Raising Chickens in the Old South
By Elton Camp
Behind the dwelling stood the chicken house. A plank building with a shed-type roof, it had a series of box-like hen nests lined with straw attached inside along the left wall. The nests weren’t for roosting, but for egg laying. When a hen produced an egg, she generally announced the feat by leaving the nest and cackling loudly for several minutes.
Eggs were normally gathered only once a day. Miranda, or one of her daughters, checked each nest in the late afternoon. A given nest might contain a few eggs, or perhaps only one. If newly laid, the egg felt warm. The egg-gatherer transferred the smallish brown-shelled eggs to her apron which she folded and held carefully so as not to let any slip to the ground. Eggs were an important staple of a rural diet.
Most of the interior was occupied by rows of rough poles or boards mounted horizontally. These served as roosts. A thick layer of multicolored droppings littered the dirt floor. An ammonia-like stench pervaded. To clean out the chicken coop was one of the most odious farm chores. It was usually assigned to the youngest boy able to accomplish the smelly task.
Lacking receptors for night vision, chickens sought the roost as soon as evening light began to fade. Since they were blind in the dark, the precaution provided a measure of protection against predators. This feature of their behavior was the origin of the expression “Goin’ t’ bed wif’ th’ chick’ns” to describe humans who retire early.
“Don’t ferget t’ go out thar ’n shet up th’ chicken coop afore plumb black dark,” Milas said to no one in particular. They’ll b’ goin’ t’ roost direckly.”
A plank door and crude shutters over windows protected the fowls. Each could be secured in place by a “Georgia button.” That device consisted of a piece of wood with a nail through its center. When rotated behind a fastener, it provided security against animal intruders. For a neighbor to steal chickens was almost unknown on the mountain.
“Only niggers’d do thet,” Milas averred when the possibility was suggested.
He made the remark even though he’d only seen Negroes from a distance in the courthouse yard in Guntersville. He’d heard rumors of their criminal tendencies. Such reports were, to him, sufficient basis on which to form a judgment about the entire race.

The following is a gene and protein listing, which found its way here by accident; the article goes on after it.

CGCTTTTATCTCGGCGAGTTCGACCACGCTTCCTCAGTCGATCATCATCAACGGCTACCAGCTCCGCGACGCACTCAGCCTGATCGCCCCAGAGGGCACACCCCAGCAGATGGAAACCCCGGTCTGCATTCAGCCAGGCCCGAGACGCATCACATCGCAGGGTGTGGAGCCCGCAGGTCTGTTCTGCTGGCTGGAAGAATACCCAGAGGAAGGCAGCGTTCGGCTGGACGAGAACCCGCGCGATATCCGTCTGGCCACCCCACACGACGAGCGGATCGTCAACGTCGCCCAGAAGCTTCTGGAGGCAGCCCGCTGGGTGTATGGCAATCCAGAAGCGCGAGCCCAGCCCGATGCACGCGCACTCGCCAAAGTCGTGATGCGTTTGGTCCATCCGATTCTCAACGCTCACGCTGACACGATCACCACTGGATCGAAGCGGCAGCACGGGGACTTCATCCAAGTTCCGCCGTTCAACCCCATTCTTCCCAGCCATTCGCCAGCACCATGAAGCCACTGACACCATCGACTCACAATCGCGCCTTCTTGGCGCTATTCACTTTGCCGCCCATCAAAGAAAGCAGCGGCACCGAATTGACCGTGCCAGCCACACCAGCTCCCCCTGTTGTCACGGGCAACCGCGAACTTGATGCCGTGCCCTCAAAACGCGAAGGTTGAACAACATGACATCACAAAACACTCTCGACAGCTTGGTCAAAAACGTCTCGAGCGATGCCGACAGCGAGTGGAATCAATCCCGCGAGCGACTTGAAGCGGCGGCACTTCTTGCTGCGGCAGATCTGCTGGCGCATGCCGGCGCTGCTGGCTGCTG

In fact, no blacks lived on Sand Mountain. Not a person would risk ostracism by selling or renting them land on the more arable plateau. They were equally unacceptable as sharecroppers. A handful lived in poverty at Guntersville in the valley. They were restricted to a small area on what was derisively called “Colored Hill.” The people occupied the lowest rung in the social ladder. Descendants of pre-Civil War slaves, they had to accept whatever menial labor they could find. A few felt forced by conditions not of their creation and beyond their control to resort to robbery or other crimes to feed their families. Most lived quiet, honest lives of quiet desperation and eked out a living as best they could.
A secure henhouse was an essential protection for the chickens against varmints. A fox or weasel that found an unprotected flock might destroy them all in a single raid. That was a crippling loss for a farm family.
Chicks weren’t purchased, but hatched by hens at home. The farm family set aside eggs for the purpose. With the short life span of a chicken, there must be a continuous flow of replacements. A dozen eggs were normally placed under a setting hen. On occasion, thirteen chicks appeared. Double-yolk eggs were the explanation. More frequently, one or more of the eggs failed to develop a chick or the fledgling died soon after hatching.
The mother hen paid careful attention to her chicks. At two-second intervals, she clucked to keep her brood under control. A different cluck, combined with lifted wings, brought them rushing underneath for protection. Anyone who approached her chicks could expect to be flogged and pecked. A mother hen was a formidable force.
Setting hens not given eggs to hatch sometimes rebelled. An occasional hen would “steal a nest” by laying eggs in some secret place outside the coop. Her treacherous action became known only when she emerged from hiding with a group of cheeping chicks following her.
Sometimes a hen that hadn’t hatched a brood began to emit clucks as if she had chicks to supervise. Even more important, she stopped laying eggs. Since she must be fed, but produced nothing, she was either “broke” from setting or killed. Breaking a setting hen could be difficult.
“Go fetch me a dry shuck from th’ crib,” Miranda told Leamon. “Then ketch me thet thar settin’ hen.”
The woman tied the shuck to the long tail feathers of the squawking bird and tossed her to the ground. As she fled in indignation, the shuck dragged along the ground. It created a rustle that caused the hen to flee in panic at a noise whose source she couldn’t identify. When tired, she stopped. Her next move caused the frightening sound to commence. Caught in a cycle, the hen ran until she lay on the ground and panted in exhaustion. Her eyes seemed to turn white every few seconds as she flicked her protective third eyelid.
Miranda seldom expressed mirth. Somehow, the hen’s dilemma struck her as funny. She laughed anew each time the hen struggled to her feet and restarted the alarming rustle of the shuck. When the cruel, but necessary purging ended, Miranda untied the shuck, but still chuckled quietly. Such moments of fun were, for her, rare indeed.